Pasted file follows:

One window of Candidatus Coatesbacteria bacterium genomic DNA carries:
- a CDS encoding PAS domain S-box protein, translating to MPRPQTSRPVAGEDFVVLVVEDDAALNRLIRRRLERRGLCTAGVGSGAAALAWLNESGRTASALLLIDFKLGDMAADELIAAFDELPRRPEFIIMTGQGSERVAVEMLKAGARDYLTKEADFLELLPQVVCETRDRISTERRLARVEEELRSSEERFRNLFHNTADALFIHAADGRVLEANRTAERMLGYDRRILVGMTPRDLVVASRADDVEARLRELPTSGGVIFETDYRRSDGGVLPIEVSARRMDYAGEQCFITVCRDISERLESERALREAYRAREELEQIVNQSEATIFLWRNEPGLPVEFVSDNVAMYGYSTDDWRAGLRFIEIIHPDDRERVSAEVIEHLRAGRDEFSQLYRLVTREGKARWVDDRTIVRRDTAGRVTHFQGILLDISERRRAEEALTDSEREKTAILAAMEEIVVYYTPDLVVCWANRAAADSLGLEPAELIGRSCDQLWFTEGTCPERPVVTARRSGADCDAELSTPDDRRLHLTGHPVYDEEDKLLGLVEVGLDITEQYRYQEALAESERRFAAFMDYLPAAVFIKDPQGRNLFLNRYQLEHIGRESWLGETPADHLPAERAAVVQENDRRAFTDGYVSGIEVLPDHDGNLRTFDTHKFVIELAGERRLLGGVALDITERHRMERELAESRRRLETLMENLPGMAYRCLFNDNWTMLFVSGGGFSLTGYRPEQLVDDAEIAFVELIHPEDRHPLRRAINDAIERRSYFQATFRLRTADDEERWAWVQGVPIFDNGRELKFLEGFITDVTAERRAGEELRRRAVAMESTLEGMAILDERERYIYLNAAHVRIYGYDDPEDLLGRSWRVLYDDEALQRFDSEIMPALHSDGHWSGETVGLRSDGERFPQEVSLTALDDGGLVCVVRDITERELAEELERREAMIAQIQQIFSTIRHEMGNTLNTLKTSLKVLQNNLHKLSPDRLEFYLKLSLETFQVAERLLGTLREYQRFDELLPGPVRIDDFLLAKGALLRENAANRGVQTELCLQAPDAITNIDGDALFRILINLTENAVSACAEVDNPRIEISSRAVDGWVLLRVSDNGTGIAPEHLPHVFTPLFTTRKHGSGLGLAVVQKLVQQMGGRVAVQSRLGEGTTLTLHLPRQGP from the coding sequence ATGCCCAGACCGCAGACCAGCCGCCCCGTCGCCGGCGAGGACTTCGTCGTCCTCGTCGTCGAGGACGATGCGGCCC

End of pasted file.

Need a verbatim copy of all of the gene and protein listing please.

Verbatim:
One window of Candidatus Coatesbacteria bacterium genomic DNA carries:
- a CDS encoding PAS domain S-box protein, translating to MPRPQTSRPVAGEDFVVLVVEDDAALNRLIRRRLERRGLCTAGVGSGAAALAWLNESGRTASALLLIDFKLGDMAADELIAAFDELPRRPEFIIMTGQGSERVAVEMLKAGARDYLTKEADFLELLPQVVCETRDRISTERRLARVEEELRSSEERFRNLFHNTADALFIHAADGRVLEANRTAERMLGYDRRILVGMTPRDLVVASRADDVEARLRELPTSGGVIFETDYRRSDGGVLPIEVSARRMDYAGEQCFITVCRDISERLESERALREAYRAREELEQIVNQSEATIFLWRNEPGLPVEFVSDNVAMYGYSTDDWRAGLRFIEIIHPDDRERVSAEVIEHLRAGRDEFSQLYRLVTREGKARWVDDRTIVRRDTAGRVTHFQGILLDISERRRAEEALTDSEREKTAILAAMEEIVVYYTPDLVVCWANRAAADSLGLEPAELIGRSCDQLWFTEGTCPERPVVTARRSGADCDAELSTPDDRRLHLTGHPVYDEEDKLLGLVEVGLDITEQYRYQEALAESERRFAAFMDYLPAAVFIKDPQGRNLFLNRYQLEHIGRESWLGETPADHLPAERAAVVQENDRRAFTDGYVSGIEVLPDHDGNLRTFDTHKFVIELAGERRLLGGVALDITERHRMERELAESRRRLETLMENLPGMAYRCLFNDNWTMLFVSGGGFSLTGYRPEQLVDDAEIAFVELIHPEDRHPLRRAINDAIERRSYFQATFRLRTADDEERWAWVQGVPIFDNGRELKFLEGFITDVTAERRAGEELRRRAVAMESTLEGMAILDERERYIYLNAAHVRIYGYDDPEDLLGRSWRVLYDDEALQRFDSEIMPALHSDGHWSGETVGLRSDGERFPQEVSLTALDDGGLVCVVRDITERELAEELERREAMIAQIQQIFSTIRHEMGNTLNTLKTSLKVLQNNLHKLSPDRLEFYLKLSLETFQVAERLLGTLREYQRFDELLPGPVRIDDFLLAKGALLRENAANRGVQTELCLQAPDAITNIDGDALFRILINLTENAVSACAEVDNPRIEISSRAVDGWVLLRVSDNGTGIAPEHLPHVFTPLFTTRKHGSGLGLAVVQKLVQQMGGRVAVQSRLGEGTTLTLHLPRQGP from the coding sequence ATGCCCAGACCGCAGACCAGCCGCCCCGTCGCCGGCGAGGACTTCGTCGTCCTCGTCGTCGAGGACGATGCGGCCC